Diesel Fumes may be connected to Ovarian Cancer Risk

August 14, 2004

A large population of Finns (all economically active Finns) was followed for 24 years to assess the possible connection between diesel fumes, gasoline fumes, and cancer. The total number of years reviewed equaled 30 million. Their cumulative exposure to diesel exhaust was estimated. Those exposed to the most diesel exhaust over the years had a 3.69 times increased risk of developing ovarian cancer. Gasoline exhaust increased the relative risk by 1.70 times. The study is published in the August 20th, 2004 issue of the International Journal of Cancer.

Wine Beats Gin for Protecting Blood Vessels and Heart Health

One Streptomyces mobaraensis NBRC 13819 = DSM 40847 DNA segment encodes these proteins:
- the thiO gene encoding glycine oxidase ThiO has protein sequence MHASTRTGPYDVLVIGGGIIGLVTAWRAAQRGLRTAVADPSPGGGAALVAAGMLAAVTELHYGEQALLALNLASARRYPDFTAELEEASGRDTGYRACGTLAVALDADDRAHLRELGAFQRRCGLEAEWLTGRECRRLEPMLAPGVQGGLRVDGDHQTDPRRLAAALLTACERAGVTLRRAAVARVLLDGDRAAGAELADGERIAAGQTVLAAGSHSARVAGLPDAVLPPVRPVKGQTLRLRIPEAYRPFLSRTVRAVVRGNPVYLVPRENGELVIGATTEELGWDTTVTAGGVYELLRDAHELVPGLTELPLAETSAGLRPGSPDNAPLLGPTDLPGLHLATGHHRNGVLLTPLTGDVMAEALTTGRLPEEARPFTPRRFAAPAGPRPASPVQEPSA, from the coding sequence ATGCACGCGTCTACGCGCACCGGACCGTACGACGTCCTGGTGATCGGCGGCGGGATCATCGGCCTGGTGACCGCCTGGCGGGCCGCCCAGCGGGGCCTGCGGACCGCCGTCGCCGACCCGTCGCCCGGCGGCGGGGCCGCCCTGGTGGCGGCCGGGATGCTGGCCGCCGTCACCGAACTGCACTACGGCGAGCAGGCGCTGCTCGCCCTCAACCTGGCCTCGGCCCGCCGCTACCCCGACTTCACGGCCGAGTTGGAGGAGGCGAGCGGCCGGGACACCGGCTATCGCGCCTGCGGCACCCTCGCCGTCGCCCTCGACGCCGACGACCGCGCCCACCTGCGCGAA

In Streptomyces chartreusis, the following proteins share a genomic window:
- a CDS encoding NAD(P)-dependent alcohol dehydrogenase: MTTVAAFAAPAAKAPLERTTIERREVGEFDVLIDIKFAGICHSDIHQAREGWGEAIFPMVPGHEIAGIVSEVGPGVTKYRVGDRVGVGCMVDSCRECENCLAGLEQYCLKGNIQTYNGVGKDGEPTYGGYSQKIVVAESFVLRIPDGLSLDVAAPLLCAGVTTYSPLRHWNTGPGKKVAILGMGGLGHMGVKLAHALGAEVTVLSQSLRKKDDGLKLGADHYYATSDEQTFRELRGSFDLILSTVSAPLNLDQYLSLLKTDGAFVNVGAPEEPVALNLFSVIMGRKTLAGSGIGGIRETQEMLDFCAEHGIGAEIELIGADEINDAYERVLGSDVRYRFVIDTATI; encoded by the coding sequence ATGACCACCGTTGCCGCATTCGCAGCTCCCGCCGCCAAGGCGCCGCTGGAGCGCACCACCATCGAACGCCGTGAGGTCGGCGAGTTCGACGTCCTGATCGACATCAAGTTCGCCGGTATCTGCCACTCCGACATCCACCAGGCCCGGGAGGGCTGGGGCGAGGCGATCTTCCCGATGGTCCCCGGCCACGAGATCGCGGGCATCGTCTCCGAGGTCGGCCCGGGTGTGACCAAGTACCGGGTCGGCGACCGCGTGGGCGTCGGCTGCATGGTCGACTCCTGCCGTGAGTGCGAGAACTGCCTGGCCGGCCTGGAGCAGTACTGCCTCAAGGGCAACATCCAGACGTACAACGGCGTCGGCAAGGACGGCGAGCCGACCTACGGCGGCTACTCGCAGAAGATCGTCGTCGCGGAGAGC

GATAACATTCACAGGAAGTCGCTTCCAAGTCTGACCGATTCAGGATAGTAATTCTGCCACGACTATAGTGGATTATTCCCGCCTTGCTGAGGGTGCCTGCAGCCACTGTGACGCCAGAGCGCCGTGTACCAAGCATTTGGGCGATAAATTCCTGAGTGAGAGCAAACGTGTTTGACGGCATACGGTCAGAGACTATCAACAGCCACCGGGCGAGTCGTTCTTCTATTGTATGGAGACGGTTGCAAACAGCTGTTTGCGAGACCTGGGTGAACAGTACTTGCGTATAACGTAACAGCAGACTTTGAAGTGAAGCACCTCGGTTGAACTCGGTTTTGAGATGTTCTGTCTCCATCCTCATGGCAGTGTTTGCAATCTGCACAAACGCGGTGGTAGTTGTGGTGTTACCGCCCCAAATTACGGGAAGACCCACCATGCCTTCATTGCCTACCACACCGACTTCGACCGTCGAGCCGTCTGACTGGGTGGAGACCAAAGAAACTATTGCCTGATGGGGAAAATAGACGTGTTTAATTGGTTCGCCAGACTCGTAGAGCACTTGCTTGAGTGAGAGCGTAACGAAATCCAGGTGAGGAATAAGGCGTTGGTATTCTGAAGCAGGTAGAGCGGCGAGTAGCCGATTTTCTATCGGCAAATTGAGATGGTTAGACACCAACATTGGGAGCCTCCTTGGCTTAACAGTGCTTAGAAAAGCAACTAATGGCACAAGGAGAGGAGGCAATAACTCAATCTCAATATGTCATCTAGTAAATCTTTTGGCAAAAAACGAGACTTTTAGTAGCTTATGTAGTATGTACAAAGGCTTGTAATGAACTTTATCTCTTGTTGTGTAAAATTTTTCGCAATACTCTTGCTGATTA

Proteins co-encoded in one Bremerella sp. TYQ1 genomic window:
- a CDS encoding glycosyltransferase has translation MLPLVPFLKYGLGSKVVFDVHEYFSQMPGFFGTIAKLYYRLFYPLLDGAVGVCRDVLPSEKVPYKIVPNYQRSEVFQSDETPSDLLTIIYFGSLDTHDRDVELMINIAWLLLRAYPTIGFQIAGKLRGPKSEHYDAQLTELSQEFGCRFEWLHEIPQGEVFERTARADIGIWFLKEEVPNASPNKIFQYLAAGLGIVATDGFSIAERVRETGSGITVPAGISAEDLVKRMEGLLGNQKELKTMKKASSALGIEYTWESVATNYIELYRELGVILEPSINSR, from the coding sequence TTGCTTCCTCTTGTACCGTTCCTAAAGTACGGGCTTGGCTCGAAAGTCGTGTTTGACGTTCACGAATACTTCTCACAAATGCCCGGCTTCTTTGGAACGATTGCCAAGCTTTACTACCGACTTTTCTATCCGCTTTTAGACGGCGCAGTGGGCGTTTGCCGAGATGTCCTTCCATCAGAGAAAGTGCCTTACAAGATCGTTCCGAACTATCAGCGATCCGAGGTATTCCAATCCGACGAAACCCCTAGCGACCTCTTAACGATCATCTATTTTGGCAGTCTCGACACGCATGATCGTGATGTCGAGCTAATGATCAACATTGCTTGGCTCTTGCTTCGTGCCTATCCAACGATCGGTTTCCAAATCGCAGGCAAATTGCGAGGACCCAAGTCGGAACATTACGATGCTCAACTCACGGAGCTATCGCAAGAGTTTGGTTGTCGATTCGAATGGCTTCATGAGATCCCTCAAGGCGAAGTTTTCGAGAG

In a study of 40 healthy men (average age of 37.6 years), the effects of an ounce of alcohol per day, either as two glasses of red wine (merlot) or a 3.3 ounce glass of gin was compared. All the men had a similar diet and exercise regime. Both drinks consumed for 28 days had anti-inflammatory effects in blood vessels, however red wine had much stronger and broader effects. Gin decreased fibrinogen levels by 5%, and wine decreased it by 9%; fibrinogen thickens the blood and is a risk factor for blood clots and heart attack. Levels of IL-1, another inflammatory compound also dropped. Red wine decreased five additional factors that cause inflammation in blood vessel walls and contribute to cardiovascular disease that gin had no effect on. Red wine decreased hsCRP, by 21%, gin had no effect on hsCRP. Conclusion - Red wine significantly reduced 7 inflammatory markers that are linked to an artery-clogging build up of plaque and heart disease. This is a great contributor to a decreased risk of stroke and heart attack. The effects of red wine were much better than gin and likely can be attributed to wines major polyphenolic-antioxidants (e.g. Resveratrol and Grape Seed extract).